Accidents At Work
All employers have a basic legal duty to take reasonable care for the safety of their staff.
If an employee has an accident at work and is injured then an employer can be held responsible for that accident if it can be proved that the employer is negligent.
Employees are sometimes reluctant to sue their employers for an accident at work.
The law requires employers to have insurance in place to pay out compensation in the event of an accident at work claim.
We don’t just act for clients on accident claims in Corby and Kettering, we act across the United Kingdom. We are not a middleman claims company.
We are specialist accident compensation claim lawyers.
We will always fight on your behalf and make sure your claim is dealt with quickly and ensure that you receive the maximum amount of compensation.
We are members of the Solicitors Regulatory Authority Personal Injury Panel which is only open to solicitors who have high levels of experience and expertise in dealing with accident claims.
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Many people have accidents at work and are unsure of their legal position. Your employer has a duty for your health and safety at work and if they have not followed the legal guidelines, and as a result you have suffered an accident, then you may be entitled to bring a claim.
An employer’s duty to take reasonable care can be split into four main obligations. If they do not follow this then they can be held liable if an employee makes a claim. These duties are to provide:
- Safe equipment and plant
- Safe and competent work mates
- A safe system of work
- A safe place of work
The above duties exist in case law. Laws have been created and developed over the years by decisions of judges in particular Court cases. However a framework of statutory legislation and laws created by Parliament also cover the above duties and provide protection to employees.
Safe Equipment And Plant
Employers must provide safe equipment and plant. This means that tools, machines and equipment used by employees must be reasonably safe and adequate for the purpose for which they were intended. This also means the employers must provide safe working premises. For example, if the floor is slippery or uneven the employers can be held liable if they knew of the defect or ought to have known of it.
Under the Employers Liability (Defective Equipment) Act 1969, employers will still be held liable for an accident at work claim to the employee for providing equipment that was made and manufactured in a negligent manner by another company. This avoids the potential problems of an employee trying to sue the manufacturer who may well be abroad or have gone out of business if an accident at work claim is processed.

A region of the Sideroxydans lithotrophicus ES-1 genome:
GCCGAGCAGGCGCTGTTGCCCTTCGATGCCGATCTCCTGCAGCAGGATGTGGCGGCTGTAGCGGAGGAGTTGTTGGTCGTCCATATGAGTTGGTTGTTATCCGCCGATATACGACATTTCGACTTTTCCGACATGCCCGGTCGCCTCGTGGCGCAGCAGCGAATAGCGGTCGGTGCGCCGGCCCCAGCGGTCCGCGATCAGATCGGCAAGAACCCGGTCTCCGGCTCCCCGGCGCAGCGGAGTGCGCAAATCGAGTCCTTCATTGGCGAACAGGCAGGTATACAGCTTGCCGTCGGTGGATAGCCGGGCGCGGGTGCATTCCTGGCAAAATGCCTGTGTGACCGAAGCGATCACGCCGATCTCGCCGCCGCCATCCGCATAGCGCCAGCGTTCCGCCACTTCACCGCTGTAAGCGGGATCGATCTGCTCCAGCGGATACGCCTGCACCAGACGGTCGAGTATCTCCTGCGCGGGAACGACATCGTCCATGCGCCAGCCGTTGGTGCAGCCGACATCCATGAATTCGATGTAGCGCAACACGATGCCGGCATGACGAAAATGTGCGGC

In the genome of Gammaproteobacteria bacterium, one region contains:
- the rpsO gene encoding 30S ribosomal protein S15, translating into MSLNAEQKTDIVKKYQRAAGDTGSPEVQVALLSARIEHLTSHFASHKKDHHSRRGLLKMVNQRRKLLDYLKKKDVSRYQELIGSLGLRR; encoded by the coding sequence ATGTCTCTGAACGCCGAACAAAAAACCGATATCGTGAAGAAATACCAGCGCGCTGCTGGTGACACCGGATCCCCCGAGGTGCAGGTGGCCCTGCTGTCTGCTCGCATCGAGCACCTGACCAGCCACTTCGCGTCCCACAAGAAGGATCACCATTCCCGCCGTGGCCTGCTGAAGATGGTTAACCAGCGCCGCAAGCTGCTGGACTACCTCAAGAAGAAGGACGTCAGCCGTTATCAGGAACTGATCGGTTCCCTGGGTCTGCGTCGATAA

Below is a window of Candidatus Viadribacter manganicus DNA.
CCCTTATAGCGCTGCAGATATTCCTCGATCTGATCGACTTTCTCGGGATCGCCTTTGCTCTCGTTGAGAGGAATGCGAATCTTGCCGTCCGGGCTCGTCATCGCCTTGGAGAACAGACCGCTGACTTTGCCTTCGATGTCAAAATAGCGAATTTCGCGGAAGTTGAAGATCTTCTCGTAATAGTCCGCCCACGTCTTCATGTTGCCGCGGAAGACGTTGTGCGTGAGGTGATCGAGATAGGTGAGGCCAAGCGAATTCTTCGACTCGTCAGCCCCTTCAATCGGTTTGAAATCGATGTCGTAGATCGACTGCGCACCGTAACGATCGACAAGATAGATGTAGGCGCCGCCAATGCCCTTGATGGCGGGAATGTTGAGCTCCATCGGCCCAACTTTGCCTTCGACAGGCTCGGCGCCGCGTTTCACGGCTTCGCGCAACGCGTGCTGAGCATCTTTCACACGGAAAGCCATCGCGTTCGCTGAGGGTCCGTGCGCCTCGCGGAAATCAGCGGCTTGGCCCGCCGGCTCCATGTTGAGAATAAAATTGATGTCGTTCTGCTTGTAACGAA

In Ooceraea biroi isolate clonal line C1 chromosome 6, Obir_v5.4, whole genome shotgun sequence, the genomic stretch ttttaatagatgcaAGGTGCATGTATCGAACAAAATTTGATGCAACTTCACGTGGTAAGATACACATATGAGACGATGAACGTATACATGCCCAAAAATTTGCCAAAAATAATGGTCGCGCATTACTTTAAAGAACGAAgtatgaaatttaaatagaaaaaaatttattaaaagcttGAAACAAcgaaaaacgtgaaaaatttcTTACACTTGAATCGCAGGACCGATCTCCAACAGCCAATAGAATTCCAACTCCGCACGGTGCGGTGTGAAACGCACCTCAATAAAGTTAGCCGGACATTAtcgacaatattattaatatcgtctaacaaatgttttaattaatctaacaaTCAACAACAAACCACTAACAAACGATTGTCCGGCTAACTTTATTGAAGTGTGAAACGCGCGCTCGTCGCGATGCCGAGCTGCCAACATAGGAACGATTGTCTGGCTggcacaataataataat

Safe & Competent Work Mates
Employers are directly responsible for the negligence of their staff. If one employee is negligent and injures another employee, the injured employee can sue the employee. Employers must take reasonable care when selecting and training their workforce. They must give proper information, instructions and training to ensure that their employees carry out their work in an environment that is safe to everybody.
A Safe System Of Work
Employers must have safe systems of work in place otherwise an individual can make an accident at work claim. This duty forces employers to introduce safe systems of work and ensure that the systems are maintained and modified as necessary. This includes areas such as the physical layout of work, the sequence in which the work is to be done, the giving of warnings and notices, providing information and training, and establishing safe working conditions.
If employers fail to ensure that a safe system is in use and an employee then has an accident at work as a result, the employers will be held responsible and will have to pay the employee compensation.
A Safe Place Of Work
An employer must provide a safe place of work otherwise an individual can make an accident at work claim. This is a general duty that often overlaps with the others. There are various laws created by parliament that provide protection in this area.
Employers are under a duty to report to the Health and Safety Executive any accident at work that involves major injury or death. These include fractures, amputations, or injuries that involve the injured person being hospitalised for more than 24 hours. Any major incident of an accident at work such as explosions collapse of equipment must be reported. The accident at work report must be made immediately and confirmed in writing within 7 days.
Practical Tips If You Have Had An Accident At Work
If you have an accident at work you should do the following:
Claim For An Accident At Work – No Win No Fee!
If you have had an accident at work and are thinking about making a claim, then please call us.
We will assess the suitability of your claim and if we take your claim on, we always work on a No Win No Fee basis.